Manny, Sid, and Diego discover that the ice age is coming to an end, and join everybody for a journey to higher ground. On the trip, they discover that Manny, in fact, is not the last of the woolly mammoths.
Spoiled by their upbringing and unaware of what wildlife really is, four animals from the New York Central Zoo escape, unwittingly assisted by four absconding penguins, and find themselves in Madagascar.
The Dragon Warrior has to clash against the savage Tai Lung as China's fate hangs in the balance: However, the Dragon Warrior mantle is supposedly mistaken to be bestowed upon an obese panda who is a tyro in martial arts.
Back when the Earth was being overrun by glaciers, and animals were scurrying to save themselves from the upcoming Ice Age, a sloth named Sid, a woolly mammoth named Manny, and a saber-toothed tiger named Diego are forced to become unlikely heroes. The three reluctantly come together when they have to return a human child to its father while braving the deadly elements of the impending Ice Age. Written by
Movie signage and the book version include a female sloth named Sylvia, who is not seen in the released movie. In the book, Sid manages to avoid accompanying her on the migration south, because she is interested in a commitment. See more »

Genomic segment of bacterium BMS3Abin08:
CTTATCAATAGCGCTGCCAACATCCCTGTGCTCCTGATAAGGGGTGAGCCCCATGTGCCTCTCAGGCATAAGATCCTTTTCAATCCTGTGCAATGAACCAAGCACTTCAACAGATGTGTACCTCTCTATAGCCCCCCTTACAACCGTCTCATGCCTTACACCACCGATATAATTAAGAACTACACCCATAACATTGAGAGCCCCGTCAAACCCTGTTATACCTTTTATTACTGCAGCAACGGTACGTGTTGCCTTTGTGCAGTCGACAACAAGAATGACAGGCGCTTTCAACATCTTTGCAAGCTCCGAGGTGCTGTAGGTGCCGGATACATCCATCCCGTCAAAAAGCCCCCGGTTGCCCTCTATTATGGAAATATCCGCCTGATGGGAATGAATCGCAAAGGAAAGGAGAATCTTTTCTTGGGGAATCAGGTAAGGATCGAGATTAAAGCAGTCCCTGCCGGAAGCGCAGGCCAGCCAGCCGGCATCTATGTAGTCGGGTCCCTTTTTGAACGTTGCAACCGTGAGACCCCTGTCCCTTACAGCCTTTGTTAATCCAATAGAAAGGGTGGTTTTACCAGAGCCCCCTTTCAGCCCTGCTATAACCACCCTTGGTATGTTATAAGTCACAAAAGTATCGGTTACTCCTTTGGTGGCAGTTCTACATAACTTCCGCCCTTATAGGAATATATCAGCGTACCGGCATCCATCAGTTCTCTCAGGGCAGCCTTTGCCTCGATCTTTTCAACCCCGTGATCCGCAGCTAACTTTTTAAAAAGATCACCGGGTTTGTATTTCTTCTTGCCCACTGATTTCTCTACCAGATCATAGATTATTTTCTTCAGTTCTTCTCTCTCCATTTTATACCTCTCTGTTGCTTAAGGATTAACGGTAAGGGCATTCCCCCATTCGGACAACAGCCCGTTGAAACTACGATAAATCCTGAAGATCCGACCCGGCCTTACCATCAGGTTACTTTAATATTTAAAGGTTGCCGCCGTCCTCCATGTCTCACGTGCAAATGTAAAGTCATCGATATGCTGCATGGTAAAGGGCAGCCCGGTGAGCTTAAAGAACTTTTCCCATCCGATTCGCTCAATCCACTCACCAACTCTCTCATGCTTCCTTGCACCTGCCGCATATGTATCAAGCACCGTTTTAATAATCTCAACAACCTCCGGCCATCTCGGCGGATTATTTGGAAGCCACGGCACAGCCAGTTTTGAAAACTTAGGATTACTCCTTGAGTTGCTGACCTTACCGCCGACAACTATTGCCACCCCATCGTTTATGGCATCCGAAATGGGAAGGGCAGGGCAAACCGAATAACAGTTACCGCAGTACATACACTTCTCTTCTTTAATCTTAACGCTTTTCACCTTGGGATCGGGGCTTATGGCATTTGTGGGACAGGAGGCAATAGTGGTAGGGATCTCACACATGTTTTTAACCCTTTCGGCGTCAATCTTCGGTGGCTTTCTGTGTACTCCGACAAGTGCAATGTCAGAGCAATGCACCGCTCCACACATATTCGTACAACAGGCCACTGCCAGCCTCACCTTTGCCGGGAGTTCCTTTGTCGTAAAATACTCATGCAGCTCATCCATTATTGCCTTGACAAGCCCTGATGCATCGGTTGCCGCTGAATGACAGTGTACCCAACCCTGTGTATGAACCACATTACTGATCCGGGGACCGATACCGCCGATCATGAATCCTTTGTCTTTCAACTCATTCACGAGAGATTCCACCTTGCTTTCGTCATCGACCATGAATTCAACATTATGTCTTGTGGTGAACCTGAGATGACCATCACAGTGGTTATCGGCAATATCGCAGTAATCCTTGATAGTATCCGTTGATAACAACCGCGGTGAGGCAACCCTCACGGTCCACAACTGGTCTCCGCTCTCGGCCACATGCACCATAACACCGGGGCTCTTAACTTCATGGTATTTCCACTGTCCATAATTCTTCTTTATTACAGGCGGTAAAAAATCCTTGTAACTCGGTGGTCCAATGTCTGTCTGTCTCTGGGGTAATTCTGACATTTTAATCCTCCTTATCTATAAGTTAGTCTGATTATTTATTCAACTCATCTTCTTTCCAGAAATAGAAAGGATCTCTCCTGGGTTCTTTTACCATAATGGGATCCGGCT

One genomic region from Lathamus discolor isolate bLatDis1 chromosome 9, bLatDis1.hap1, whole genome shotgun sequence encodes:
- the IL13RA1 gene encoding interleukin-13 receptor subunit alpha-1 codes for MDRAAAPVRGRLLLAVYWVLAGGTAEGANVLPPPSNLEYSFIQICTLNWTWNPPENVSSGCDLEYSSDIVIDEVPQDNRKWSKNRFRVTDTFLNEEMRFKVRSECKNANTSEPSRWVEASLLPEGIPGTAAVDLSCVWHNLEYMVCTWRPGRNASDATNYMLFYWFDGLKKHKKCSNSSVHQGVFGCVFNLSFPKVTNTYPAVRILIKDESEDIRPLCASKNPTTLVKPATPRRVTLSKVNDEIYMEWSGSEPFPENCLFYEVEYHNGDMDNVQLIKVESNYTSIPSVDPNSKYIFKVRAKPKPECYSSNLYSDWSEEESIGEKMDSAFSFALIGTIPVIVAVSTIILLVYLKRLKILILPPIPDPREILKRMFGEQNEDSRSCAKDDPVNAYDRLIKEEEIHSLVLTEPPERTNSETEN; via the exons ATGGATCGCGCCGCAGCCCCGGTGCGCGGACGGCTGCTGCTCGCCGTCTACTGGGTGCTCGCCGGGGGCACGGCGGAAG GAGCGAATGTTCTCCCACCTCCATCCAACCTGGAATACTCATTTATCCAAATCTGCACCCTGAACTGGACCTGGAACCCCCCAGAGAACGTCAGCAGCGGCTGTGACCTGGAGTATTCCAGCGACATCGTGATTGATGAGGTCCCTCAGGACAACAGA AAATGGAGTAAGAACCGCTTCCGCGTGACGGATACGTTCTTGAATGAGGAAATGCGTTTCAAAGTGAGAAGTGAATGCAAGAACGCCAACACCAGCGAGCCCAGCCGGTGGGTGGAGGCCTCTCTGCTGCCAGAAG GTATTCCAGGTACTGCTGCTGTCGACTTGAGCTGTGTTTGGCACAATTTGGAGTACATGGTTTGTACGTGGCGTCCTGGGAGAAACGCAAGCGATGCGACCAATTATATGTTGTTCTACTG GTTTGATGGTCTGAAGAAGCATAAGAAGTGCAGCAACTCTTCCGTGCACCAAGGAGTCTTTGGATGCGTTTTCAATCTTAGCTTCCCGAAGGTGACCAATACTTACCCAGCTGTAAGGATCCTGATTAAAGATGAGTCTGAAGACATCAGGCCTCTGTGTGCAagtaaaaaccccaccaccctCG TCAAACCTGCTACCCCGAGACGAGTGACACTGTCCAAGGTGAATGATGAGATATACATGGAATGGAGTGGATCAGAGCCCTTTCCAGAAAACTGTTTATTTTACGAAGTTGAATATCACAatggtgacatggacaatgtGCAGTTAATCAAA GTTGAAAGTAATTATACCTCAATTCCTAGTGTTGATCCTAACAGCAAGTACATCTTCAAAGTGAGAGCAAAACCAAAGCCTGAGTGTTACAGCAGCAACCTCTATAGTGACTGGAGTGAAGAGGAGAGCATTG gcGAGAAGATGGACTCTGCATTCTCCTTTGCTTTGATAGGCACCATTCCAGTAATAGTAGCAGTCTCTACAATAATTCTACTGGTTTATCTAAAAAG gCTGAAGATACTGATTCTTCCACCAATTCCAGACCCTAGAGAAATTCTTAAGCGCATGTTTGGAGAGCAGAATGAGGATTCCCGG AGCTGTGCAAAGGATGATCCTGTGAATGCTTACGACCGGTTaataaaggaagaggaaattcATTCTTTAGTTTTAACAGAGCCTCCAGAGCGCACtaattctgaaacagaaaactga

When Scrat's coconut falls from the tree, it has already had its husk removed. (The directors confirm this on the DVD commentary. They may have been worried that a lot of their audience would not recognize a coconut with its husk on.) See more »
At one point in the credits it says "Ice Age Babies" and lists all the babies born to the crew during the course of production. This feature is copied from Pixar's animated films, which always list the "Production Babies" during their credits. See more »
Great fun for everyone that has a sense of humour.
With a relatively small budget for an animated film of only $60 million the people at Fox Animation and Blue Sky Studios have done an incredible job.
They have combined state-of-the-art digital animation, the perfectly cast voice talents of Ray Romano, John Leguizamo and Dennis Leary (among many others) to create a highly entertaining, family film with a strong message about cooperation, friendship and caring for your fellow herd members. And how sometimes it takes many different creatures to make up a herd.
While watching this film I got a strong political message about getting along with the people that share your space -- maybe it should be required viewing for all world leaders!
David Newman -- yet another member of the Newman family of Hollywood composers -- provides a superb score that is not intrusive yet serves to move the action along and, at times, is positively toe tapping.
The overall look of the film is incredible; an intensely coloured, strangely believable fantasyland of snow, geysers, mud, rocks and ice. The individual characters were delightfully believable too, with the facial expressions of Ray Romano's Manfred' being a particular treat.
The entire sequence with the DoDos will leave no doubt as to where the expression `Dumb as a DoDo comes from.'
This is a good family film that keeps the things that could alarm or frighten children pretty much sanitized -- but real nonetheless.
It would be a great movie to see in the theater and to buy for home.
71 of 89 people found this review helpful.
Was this review helpful to you?